Peru See And Do
To travel on the Amazon River, first head to Iquitos, where vestiges of 19th- and early 20th-century European rubber boom architecture meet the so-called Venice of the Amazon: the ramshackle suburb of Belen, whose floating market offers everything from piranhas to plantains. Iquitos also serves as the home base for Aqua Expeditions, an operator of luxury cruises in the fabled Pacaya Samiria Reserve and other places.
Another sector of Peru's Amazon basin, Manu National Park, has the greatest biological diversity of any place on the planet. Marquis inhabitants of this vast UNESCO Biosphere Reserve include jaguars, giant river otters, and all manner of parrots and monkeys. However, given the resident ecosystems' inherent fragility—and the critical importance of conservation—the lay visitor has access to only a fraction of the reserve. (Access is restricted even for researchers and NGOs.) That said, Manu Wildlife Center is a great place to observe some of the park's most colorful birds and elusive mammals.
A third stunning swath of the Peruvian Amazon—where travel is considerably easier than in Manu—is the Tambopata National Reserve. Rainforest Expeditions operates three of the best local lodges there. While the facilities are admittedly spare, they place you—and a crack team of biologist guides—in the middle of some of the most surreal wildlife displays in existence, not least the sunrise macaw-fest at the massive clay lick next to the Tambopata Research Center. Much closer to Tambopata's air hub of Puerto Maldonado, Reserva Amazonica is the best local luxury option.—Updated by Abbie Kozolchyk
At more than twice the depth of the Grand Canyon, the Colca Canyon is inherently dramatic and also home to some of the world's largest flying birds, Andean condors. Easily the greatest local spectacle is their morning hunting flight—best seen from the Cruz del Condor lookout, almost 4,000 feet up from the canyon floor—and all attendant ascents, descents, and flybys. At times, you'll think these creatures, whose wingspans can reach 10.5 feet, might actually touch down on your head. (Never happens.) When the show is over, you'll want to explore other parts of the Colca region, which includes some of Peru's most photogenic architectural terraces. Local hotels and tour operators, such as Las Casitas del Colca, can arrange hiking, mountain biking, and horseback riding excursions. Note: To reach this region, you'll most likely fly to Arequipa, a UNESCO World Heritage designee well worth seeing. Highlights include an arrestingly beautiful central plaza (especially at night, when the all-white buildings are illuminated); the Santa Catalina convent, a centuries-old, convincingly Andalusian city-within-a-city; and the mummy "Juanita," a sacrificed Incan girl whose ice-preserved remains were discovered by an anthropologist in 1995 atop Arequipa's neighboring Mount Ampato.—Updated by Abbie Kozolchyk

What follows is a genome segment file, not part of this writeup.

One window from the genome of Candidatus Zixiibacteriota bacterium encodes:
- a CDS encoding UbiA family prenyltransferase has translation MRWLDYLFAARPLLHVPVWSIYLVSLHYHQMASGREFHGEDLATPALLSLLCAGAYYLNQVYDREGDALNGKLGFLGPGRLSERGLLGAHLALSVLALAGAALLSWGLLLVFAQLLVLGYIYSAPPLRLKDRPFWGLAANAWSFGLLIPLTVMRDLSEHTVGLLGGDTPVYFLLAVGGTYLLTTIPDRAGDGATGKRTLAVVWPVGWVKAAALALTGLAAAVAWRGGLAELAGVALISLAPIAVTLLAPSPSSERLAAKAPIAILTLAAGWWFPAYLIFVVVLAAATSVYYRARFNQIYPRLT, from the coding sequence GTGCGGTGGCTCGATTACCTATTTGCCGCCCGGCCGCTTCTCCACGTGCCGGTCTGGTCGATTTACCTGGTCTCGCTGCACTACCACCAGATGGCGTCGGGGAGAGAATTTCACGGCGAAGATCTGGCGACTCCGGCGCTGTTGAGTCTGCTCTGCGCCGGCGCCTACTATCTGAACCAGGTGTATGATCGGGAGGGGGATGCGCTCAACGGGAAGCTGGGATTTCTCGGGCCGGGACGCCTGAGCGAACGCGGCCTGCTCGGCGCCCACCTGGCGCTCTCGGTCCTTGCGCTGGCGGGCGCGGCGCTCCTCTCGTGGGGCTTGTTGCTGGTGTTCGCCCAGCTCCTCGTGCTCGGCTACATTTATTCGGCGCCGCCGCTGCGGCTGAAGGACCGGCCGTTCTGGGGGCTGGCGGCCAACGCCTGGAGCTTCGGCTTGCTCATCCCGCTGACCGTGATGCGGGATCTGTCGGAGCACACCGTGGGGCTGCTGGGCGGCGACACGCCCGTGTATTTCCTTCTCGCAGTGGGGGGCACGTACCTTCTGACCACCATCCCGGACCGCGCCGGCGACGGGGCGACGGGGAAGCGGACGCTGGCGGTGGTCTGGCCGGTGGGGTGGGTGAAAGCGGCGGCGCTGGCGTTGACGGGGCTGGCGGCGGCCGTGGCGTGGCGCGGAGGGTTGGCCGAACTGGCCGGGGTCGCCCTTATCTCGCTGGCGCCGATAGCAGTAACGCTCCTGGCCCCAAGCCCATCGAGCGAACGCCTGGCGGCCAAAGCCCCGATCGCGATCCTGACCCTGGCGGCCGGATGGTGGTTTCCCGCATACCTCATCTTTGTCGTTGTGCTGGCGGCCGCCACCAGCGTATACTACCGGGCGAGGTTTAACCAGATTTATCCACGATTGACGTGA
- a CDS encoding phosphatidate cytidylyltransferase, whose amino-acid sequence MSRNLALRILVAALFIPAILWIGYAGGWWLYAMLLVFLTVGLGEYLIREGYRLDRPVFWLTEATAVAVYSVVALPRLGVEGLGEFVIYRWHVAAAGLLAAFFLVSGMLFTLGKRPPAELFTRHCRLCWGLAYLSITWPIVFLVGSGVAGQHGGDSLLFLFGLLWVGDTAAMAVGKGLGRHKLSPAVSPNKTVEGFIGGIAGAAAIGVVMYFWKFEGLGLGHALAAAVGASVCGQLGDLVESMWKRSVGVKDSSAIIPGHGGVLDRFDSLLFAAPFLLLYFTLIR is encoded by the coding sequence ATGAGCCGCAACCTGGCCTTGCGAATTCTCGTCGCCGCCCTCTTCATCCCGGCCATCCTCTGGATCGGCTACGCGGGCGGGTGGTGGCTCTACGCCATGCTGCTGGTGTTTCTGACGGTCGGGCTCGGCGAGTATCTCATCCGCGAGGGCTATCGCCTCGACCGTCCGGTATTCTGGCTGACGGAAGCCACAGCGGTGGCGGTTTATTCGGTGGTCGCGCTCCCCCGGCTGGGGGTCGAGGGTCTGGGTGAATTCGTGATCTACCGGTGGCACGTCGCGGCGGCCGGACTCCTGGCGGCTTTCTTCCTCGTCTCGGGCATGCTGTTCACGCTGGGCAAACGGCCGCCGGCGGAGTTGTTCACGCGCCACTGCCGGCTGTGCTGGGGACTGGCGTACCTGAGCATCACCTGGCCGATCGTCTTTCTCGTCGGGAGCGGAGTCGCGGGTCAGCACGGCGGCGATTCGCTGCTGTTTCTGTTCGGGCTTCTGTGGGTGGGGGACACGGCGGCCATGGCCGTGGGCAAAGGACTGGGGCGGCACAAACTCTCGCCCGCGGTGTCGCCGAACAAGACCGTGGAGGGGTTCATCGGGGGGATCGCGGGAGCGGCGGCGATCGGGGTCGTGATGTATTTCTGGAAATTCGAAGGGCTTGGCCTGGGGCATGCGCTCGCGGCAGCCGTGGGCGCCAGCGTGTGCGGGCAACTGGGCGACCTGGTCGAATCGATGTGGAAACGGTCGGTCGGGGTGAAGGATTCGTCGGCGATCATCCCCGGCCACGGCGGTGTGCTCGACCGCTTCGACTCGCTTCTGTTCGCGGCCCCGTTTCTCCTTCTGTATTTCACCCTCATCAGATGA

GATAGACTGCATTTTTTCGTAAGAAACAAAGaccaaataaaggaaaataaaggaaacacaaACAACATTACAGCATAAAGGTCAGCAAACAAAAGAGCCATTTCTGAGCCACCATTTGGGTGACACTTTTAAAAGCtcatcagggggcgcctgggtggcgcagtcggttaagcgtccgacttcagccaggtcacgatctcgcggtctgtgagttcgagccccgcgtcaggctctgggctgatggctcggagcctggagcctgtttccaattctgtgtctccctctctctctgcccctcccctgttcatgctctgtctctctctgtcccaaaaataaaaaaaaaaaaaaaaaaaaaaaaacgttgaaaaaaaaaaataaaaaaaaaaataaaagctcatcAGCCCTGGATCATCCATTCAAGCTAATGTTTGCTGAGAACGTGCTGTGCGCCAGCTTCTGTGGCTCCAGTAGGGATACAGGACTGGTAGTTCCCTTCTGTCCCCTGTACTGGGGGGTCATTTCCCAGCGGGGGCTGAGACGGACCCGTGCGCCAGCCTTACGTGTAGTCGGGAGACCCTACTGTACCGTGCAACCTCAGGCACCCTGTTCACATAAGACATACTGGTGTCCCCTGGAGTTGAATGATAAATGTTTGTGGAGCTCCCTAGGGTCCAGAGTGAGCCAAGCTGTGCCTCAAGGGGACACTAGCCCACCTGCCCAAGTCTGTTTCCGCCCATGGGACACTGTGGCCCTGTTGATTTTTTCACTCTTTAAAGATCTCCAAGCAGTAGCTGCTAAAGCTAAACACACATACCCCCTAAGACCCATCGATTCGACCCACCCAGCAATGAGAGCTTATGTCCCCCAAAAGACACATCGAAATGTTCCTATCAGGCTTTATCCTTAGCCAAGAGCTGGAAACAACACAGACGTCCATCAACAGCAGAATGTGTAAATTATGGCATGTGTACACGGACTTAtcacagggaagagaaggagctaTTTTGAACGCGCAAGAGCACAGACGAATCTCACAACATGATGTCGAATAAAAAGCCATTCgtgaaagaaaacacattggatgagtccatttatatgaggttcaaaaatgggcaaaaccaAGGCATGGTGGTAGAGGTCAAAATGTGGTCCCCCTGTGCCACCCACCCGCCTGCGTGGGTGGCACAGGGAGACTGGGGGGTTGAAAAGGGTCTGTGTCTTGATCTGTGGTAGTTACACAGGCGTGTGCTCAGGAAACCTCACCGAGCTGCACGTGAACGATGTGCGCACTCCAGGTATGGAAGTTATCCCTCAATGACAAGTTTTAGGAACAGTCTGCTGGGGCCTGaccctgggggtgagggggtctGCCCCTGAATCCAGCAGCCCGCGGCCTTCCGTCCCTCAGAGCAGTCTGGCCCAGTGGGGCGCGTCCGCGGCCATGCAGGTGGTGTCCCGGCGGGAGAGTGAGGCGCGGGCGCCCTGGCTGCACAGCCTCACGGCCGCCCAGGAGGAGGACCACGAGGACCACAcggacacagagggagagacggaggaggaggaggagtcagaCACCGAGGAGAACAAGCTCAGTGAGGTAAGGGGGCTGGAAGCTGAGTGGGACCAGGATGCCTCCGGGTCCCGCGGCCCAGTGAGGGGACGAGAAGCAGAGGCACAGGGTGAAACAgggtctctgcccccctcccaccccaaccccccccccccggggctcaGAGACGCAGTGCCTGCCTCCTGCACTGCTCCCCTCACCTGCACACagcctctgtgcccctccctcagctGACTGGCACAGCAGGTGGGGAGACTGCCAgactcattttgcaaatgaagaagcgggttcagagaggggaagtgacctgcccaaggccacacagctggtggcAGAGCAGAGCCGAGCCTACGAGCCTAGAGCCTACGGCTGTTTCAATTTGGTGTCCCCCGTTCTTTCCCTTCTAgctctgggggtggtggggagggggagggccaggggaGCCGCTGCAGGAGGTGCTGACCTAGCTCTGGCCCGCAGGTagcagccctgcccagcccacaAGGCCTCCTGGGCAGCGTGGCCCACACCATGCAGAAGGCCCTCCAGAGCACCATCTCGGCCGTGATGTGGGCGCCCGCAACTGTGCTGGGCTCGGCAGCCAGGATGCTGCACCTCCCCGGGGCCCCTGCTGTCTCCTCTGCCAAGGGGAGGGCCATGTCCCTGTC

At 12,500 feet above sea level, this natural border between Peru and Bolivia is the fabled birthplace of the Incas, and the world's highest-altitude commercially navigable lake. The 40-odd floating islands on the Peruvian side were established centuries ago by the Inca-fleeing Uros, whose descendants still populate (at least part-time) this ever-shifting reed flotilla. Whether you're staying at the Libertador Puno or one of the other hotels in town, the staff can arrange a trip to the islands—and to the traditional textile-producing terra firma islands of Taquile and Amantani—or direct you to an agency that can. The Islas del Sol and de la Luna, which you'll find on the Bolivian side of the lake, have Inca ruins and agricultural terraces that warrant the long day trip from Puno (or an overnight). As for Puno itself, the greatest show in town—and the apex of the local religious/folkloric calendar—is the Festividad Virgen Maria de la Candelaria (or simply Candelaria, as this festival at the beginning of February is commonly known). An ode to the region's most venerated image of Mary, in the form of solemn processions and wild, colorful dance competitions, this two-week extravaganza draws celebrants and observers from all over the country and the world. If you want to attend, check out the annual schedule at Punofolklore.com or Punomagico.com, and book as early as possible.—Updated by Abbie Kozolchyk